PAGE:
What to do when you can’t kayak – Training tips from coach Craig

With the challenging weather that we have been experiencing lately it has been really hard for some of us to get onto the water for our daily paddling session. Craig Mustard, the newly appointed Lead Mens coach, give some tips on what paddlers can do if they are unable to get in their usual kayak training.

We are hearing from lots of paddlers and coaches lately that they have been unable to paddle regularly due to flooded rivers, water quality issues or the endless bad weather. This can be very frustrating as important events or selection trials loom but just because we are out of kayaks, it does not mean that valuable training cannot happen.

There are three big pillars you need  in order to be the fastest kayaker that you can be:

      1. Fit
      2. Strong
      3. Technically Sound

If you can’t paddle, you can still improve your fitness by running, cycling or even jumping on a rowing machine. If you are not used to these activities, I recommend being reserved on the time and intensity when starting as you don’t want to pick up any niggles by starting too hard. A 30minute running or cycling session is still far better than having no session at all.
It will also allow you to keep the routine of training which is equally as important.

Another way you can make the most of your time out of the boat is to work on your strength and mobility. Good mobility and improving your strength will benefit your technique and both will influence your speed of your paddling. Mobility and strength work will pay off big time when you return to kayaking but be careful not to overdo the workouts. I highly recommend getting in contact with a personal trainer or a professional in this field before starting your workout routine.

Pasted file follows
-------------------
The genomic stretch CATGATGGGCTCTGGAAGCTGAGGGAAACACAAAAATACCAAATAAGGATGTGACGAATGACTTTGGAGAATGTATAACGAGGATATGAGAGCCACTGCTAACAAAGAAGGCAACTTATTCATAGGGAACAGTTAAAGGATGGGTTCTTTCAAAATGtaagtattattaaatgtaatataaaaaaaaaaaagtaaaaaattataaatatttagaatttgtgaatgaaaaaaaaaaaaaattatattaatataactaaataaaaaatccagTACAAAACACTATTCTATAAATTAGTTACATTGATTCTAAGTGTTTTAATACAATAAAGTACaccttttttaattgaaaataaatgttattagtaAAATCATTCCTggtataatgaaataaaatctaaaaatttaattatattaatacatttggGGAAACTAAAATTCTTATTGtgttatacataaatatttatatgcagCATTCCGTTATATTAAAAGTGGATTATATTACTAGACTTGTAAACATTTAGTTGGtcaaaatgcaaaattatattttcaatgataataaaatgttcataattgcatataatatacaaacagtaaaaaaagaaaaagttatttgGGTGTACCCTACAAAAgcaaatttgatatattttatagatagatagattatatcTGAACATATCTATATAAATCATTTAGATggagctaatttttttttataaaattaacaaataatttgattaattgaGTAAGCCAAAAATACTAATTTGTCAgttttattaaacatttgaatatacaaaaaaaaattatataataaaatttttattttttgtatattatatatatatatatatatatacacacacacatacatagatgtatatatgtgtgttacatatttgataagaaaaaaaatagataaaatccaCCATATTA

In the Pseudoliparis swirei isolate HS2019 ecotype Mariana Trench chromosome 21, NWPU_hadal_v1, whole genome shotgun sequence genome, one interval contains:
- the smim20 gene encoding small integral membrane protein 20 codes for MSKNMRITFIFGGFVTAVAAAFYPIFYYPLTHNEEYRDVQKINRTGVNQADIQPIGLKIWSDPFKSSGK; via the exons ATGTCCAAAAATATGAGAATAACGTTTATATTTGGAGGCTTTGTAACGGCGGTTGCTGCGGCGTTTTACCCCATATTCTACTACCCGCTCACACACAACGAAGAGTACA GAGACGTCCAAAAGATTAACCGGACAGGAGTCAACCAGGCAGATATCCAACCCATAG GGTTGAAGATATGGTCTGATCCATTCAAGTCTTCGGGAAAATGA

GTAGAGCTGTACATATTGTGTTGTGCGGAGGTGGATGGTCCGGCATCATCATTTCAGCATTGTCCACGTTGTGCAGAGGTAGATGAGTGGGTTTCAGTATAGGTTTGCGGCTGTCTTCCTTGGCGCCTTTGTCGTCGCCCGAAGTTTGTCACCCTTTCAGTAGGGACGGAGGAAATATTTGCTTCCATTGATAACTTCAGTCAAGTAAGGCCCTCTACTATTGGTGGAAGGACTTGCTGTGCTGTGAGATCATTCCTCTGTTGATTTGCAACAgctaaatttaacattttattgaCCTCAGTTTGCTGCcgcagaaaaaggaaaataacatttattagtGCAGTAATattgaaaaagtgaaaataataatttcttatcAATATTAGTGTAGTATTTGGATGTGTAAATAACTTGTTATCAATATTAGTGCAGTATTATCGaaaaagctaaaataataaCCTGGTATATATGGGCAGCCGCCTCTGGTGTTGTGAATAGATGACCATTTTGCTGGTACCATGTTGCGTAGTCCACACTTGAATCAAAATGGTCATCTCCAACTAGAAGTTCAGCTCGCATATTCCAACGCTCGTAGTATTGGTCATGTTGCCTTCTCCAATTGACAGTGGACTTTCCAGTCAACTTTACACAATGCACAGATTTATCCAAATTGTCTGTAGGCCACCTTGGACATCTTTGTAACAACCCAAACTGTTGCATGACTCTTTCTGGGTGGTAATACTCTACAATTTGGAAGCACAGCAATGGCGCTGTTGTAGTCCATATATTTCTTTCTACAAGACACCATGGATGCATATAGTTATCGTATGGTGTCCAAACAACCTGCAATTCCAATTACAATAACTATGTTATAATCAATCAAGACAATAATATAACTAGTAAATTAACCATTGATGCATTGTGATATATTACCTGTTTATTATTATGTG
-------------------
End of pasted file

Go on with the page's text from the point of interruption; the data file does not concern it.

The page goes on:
If you have access to a kayaking ergo you can also use this time to work on your fitness and at the same time also work on paddling technique. Ergo’s are fantastic for training when you can’t get on the water and also really useful for technical work if you know how to paddle on them.

Having a mirror set up when using a kayaking ergo so you can work on your technique at the same time is extremely useful. I also suggest using the lowest resistance if you are not used to using an ergo. If it is your first time on an ergo, ask a coach or training partner to help give feedback on how you are going. If you don’t know how to use them correctly, they can be counterproductive and have the potential to cause injuries or reinforce bad technique.

A final bit of work that you can do whilst off the water to help improve your training and kayaking is understand or remind yourself of the key principles of kayaking technique.

Head to the Paddler.nz website and read through the Principles of Technique manual. This has been developed by the some of the best coaches and minds in international kayaking to help paddlers and coaches in NZ. There are also some suggestions for drills and activities. Create a plan on how you could factor some this into future sessions when you are able to get back into your kayak.

Go well, and see everyone out on the water when we can.